Jakarta (ANTARA) - *Siswanto Rusdi is the director of The National Maritime Institute (NAMARIN)

Scores of drafts for the establishment of the Indonesian Coast Guard have been prepared, discussed and submitted to the President for approval since 2011. Yet the agency has not seen the light of day. When will it become a reality?

On the flip side, Indonesia needs a coast guard to improve its law enforcement at sea, which is currently being carried out by a number of agencies, though their overlapping jurisdictions is causing confusion among shipping players. This problem often ends up in massive and widespread corruption. This is the root cause of the current concern with the lack of action on the coast guard issue.

To be fair, the ministry has not been standing still in fulfilling its mandate. Scores of drafts for the establishment of the coast guard have been prepared, discussed and submitted to the president for approval. But, they were invariably sent back for rectification, reflecting political wrangling among the local authorities that have jurisdiction in the maritime domain.

Amidst this situation, Badan Koordinasi Keamanan Laut (Bakorkamla) or Maritime Security Coordinating Body, the predecessor of Badan Keamanan Laut/Maritime Security Body, splintered and proclaimed itself the Indonesian Coast Guard by virtue of Law No. 32/2014 on Maritime Affairs. Another maneuver which has created more despair than hope is to have a single law enforcement agency with jurisdiction over the nation’s waters.

Bakorkamla’s decision was regretful, since it was a constituent part of the establishment of ICG, together with Kesatuan Penjagaan Laut dan Pantai (KPLP/the Indonesian Sea and Coast Guard), a director-level unit within the Ministry of Transportation. According to the law, the Indonesia Coast Guard is to be established by the merger of Bakorkamla with KPLP.

That is why when the then-Minister of Transportation Ignasius Jonan wanted to establish ICG, as his plan was to elevate KPLP to a directorate-general position within the ministry. The idea was criticized because ICG is not the institution’s subordinate. As soon as it is set up, it will report to the Indonesian president and its head will have a minister-level status.

Law No. 32/2014 on Maritime Affairs, on the other hand, is the legal basis on which Bakamla, the Indonesian Maritime Security Agency, was set up to deal with the wider ocean or maritime domain. It is a ministerial-level institution which reports directly to the president. Of 74 chapters, provisions relating to the organization in question make up 18%, or 11 chapters. Additionally, those chapters were inserted subsequent to the initial draft of the law, which did not contain them.

In Indonesia’s legal system, to enact a new institution or agency, as ordered by law, scores of regulations should be in place. For example, in hierarchical order, below the law there is a government regulation or "Peraturan Pemerintah (PP)", in local parlance. Next is the Presidential Order or Perpres.

In the case of Bakamla, there has been no PP issued by the government until now. The agency only has a Perpres (PP No. 178/2014) signed by President Joko Widodo two months after he took up his presidency in December 2014.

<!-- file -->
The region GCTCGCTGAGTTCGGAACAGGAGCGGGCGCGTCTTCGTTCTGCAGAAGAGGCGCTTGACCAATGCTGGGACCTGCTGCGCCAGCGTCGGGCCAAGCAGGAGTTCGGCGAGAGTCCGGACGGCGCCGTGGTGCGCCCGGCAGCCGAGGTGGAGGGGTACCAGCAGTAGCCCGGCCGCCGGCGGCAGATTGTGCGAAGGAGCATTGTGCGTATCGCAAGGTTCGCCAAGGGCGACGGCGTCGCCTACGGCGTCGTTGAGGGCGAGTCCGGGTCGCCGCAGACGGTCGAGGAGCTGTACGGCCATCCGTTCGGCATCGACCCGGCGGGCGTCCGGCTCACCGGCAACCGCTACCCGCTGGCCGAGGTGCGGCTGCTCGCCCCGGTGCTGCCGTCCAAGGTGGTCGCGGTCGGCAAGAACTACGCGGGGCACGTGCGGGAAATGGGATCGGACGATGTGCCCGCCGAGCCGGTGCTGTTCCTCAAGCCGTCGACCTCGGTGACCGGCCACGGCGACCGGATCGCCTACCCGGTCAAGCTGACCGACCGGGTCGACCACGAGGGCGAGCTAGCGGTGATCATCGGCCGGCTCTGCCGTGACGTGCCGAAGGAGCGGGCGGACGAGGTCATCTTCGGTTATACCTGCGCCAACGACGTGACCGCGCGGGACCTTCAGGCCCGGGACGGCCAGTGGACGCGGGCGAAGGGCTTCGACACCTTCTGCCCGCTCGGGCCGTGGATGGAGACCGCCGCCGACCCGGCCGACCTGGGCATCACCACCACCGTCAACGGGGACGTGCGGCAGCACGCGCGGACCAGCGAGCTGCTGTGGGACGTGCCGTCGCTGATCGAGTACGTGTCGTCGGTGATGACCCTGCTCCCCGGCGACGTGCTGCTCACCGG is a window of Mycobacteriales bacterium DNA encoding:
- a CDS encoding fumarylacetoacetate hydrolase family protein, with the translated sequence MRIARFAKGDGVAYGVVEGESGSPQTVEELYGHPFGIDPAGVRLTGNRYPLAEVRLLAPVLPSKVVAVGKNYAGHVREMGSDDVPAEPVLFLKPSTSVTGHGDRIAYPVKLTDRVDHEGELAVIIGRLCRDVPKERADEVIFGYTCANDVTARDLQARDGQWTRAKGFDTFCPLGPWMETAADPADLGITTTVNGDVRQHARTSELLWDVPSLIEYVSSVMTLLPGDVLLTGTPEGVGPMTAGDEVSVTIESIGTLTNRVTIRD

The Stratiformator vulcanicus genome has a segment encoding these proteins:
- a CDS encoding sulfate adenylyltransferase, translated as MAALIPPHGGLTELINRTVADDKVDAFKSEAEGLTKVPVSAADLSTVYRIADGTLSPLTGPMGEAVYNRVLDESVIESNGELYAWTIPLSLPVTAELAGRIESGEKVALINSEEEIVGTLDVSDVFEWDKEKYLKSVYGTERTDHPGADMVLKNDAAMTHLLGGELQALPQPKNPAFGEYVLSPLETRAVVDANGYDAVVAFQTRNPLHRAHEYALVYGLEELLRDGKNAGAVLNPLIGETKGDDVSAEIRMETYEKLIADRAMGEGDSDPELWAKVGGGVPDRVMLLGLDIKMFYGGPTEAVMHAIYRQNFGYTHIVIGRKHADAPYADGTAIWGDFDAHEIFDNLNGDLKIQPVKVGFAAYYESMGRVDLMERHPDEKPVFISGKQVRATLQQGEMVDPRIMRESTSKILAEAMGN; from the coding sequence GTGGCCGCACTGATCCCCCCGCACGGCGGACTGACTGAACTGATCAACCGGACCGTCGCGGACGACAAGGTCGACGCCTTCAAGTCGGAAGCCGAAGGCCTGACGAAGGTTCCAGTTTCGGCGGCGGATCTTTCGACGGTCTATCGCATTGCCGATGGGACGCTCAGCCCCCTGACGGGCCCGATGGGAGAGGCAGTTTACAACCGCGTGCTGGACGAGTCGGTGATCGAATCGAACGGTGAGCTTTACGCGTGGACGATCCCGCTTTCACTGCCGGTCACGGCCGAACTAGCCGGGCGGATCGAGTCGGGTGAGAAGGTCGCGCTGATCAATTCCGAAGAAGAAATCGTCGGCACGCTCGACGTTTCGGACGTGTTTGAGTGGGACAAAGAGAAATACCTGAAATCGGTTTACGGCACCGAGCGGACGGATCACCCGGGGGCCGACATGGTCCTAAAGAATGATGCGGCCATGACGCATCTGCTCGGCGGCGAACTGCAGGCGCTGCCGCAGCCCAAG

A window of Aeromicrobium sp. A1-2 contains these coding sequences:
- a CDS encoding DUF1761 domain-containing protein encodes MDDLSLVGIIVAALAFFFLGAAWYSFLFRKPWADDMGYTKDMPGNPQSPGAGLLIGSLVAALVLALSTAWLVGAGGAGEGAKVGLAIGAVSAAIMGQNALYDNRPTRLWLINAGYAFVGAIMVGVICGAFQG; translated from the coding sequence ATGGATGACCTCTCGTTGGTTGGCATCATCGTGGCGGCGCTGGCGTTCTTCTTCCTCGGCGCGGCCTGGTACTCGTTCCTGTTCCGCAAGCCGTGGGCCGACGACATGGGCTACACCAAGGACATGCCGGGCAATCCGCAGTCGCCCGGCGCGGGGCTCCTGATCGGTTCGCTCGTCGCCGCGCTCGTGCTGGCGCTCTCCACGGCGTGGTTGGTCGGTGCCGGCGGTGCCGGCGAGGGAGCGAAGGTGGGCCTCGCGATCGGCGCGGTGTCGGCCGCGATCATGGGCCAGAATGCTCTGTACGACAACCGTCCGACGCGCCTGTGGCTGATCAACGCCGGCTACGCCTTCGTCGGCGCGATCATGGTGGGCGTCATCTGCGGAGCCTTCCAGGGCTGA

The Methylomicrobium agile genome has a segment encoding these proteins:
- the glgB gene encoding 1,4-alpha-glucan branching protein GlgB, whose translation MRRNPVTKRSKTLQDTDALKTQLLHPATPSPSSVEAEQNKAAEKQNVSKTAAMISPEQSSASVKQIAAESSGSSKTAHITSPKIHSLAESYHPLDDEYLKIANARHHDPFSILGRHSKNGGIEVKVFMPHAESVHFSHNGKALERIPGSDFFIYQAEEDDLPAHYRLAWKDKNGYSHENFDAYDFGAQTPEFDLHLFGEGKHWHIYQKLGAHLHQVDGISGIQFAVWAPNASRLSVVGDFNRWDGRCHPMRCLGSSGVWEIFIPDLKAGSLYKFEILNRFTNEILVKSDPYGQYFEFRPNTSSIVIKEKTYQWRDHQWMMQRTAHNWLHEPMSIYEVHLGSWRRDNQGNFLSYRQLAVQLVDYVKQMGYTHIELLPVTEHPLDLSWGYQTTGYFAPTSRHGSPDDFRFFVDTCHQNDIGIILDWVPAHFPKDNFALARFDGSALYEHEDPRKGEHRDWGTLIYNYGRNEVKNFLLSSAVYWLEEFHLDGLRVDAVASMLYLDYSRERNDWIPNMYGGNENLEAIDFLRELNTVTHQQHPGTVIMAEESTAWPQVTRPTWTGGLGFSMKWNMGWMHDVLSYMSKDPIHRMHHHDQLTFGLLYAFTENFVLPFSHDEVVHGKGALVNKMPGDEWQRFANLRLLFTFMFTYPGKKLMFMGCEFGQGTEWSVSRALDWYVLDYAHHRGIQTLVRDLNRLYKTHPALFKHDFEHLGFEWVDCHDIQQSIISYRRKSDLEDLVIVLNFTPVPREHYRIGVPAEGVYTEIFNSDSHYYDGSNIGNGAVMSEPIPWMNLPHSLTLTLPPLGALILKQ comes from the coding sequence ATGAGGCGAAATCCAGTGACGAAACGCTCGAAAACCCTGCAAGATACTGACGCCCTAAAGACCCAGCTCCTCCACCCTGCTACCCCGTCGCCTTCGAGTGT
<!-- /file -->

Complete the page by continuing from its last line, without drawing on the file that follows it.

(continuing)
It is interesting to note that although the term Bakamla is translated into English as “coast guard” – and their personnel consequently consider themselves as coast guards – not a single mention of “coast guard” can be found in Law No. 32/2014 on Maritime Affairs. The agency presently is submitting a bill on Maritime Security to parliament to boost its muscle.

Answering a recent media query on the unclear fate of the proposed Indonesian Coast Guard, the new Minister of Transportation, Budi Karya Sumadi, said that he was willing to merge his office’s KPLP with all existing maritime security institutions to set up a single coast guard agency.

He said he would let the Ministry of State Bureaucracy carry out the plan. After three years, replacing Jonan as transport minister and remaining silent on the issue, Budi’s statement was quite shocking. Yet, it is timely because it triggers a new hope in the public’s mind that Indonesia will finally have a real coast guard.

Still, a commitment is not enough; so many things have to be done to make it a reality. Given Indonesia’s legal and political circumstances, the question then is what must be done by the government to quickly establish the Indonesian Coast Guard?

The main problem in the enforcement of laws over national waters is that there are many agencies having jurisdiction and assets, including the National Police and the Indonesian Navy. These institutions at times interdict commercial vessels asking basically irrelevant questions.

For instance, they would order a captain to show a wreck removal certificate (WRC). This is really ridiculous, since Indonesia is not a party to the Nairobi Convention on which the issuance of the certificate is regulated.

If the Indonesian Coast Guard is to be set up, the power of the National Police and the Indonesian Navy, as well as other institutions, such as the Customs, Ministry of Fisheries and more, to intercept vessels at sea must be firstly adjusted and then transferred to ICG as soon as it is later enacted. Consequently, an amendment to laws relating to those powers is urgently required and the agenda for that needs to be properly settled in the 2019-2024 parliament.

The transport minister has set no timeframe for the merger of all existing maritime security institutions into a single coast guard agency. Neither has the Minister of State Bureaucracy. Hopefully, communication between the two ministers will be set in motion soon to finally bring to reality the establishment of the Indonesian Coast Guard.

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